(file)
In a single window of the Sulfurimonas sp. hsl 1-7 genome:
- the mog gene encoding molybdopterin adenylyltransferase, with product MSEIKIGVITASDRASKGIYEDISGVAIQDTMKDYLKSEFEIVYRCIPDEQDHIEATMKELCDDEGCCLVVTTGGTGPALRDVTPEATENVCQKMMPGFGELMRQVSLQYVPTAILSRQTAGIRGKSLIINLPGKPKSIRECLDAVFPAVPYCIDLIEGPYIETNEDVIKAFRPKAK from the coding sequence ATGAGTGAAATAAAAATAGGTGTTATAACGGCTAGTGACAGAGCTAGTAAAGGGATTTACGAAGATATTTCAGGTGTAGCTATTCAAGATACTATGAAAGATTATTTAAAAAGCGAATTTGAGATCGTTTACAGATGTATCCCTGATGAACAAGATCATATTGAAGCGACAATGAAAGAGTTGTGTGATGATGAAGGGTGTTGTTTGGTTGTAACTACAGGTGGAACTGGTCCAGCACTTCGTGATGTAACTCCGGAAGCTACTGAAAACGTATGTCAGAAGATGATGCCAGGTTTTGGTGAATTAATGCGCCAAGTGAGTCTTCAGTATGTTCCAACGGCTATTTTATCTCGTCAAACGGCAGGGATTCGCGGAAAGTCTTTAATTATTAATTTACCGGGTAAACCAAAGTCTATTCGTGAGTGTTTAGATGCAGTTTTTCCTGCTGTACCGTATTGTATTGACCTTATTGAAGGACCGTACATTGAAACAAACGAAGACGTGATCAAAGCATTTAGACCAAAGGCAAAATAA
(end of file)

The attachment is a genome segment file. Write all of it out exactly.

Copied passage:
In a single window of the Sulfurimonas sp. hsl 1-7 genome:
- the mog gene encoding molybdopterin adenylyltransferase, with product MSEIKIGVITASDRASKGIYEDISGVAIQDTMKDYLKSEFEIVYRCIPDEQDHIEATMKELCDDEGCCLVVTTGGTGPALRDVTPEATENVCQKMMPGFGELMRQVSLQYVPTAILSRQTAGIRGKSLIINLPGKPKSIRECLDAVFPAVPYCIDLIEGPYIETNEDVIKAFRPKAK from the coding sequence ATGAGTGAAATAAAAATAGGTGTTATAACGGCTAGTGACAGAGCTAGTAAAGGGATTTACGAAGATATTTCAGGTGTAGCTATTCAAGATACTATGAAAGATTATTTAAAAAGCGAATTTGAGATCGTTTACAGATGTATCCCTGATGAACAAGATCATATTGAAGCGACAATGAAAGAGTTGTGTGATGATGAAGGGTGTTGTTTGGTTGTAACTACAGGTGGAACTGGTCCAGCACTTCGTGATGTAACTCCGGAAGCTACTGAAAACGTATGTCAGAAGATGATGCCAGGTTTTGGTGAATTAATGCGCCAAGTGAGTCTTCAGTATGTTCCAACGGCTATTTTATCTCGTCAAACGGCAGGGATTCGCGGAAAGTCTTTAATTATTAATTTACCGGGTAAACCAAAGTCTATTCGTGAGTGTTTAGATGCAGTTTTTCCTGCTGTACCGTATTGTATTGACCTTATTGAAGGACCGTACATTGAAACAAACGAAGACGTGATCAAAGCATTTAGACCAAAGGCAAAATAA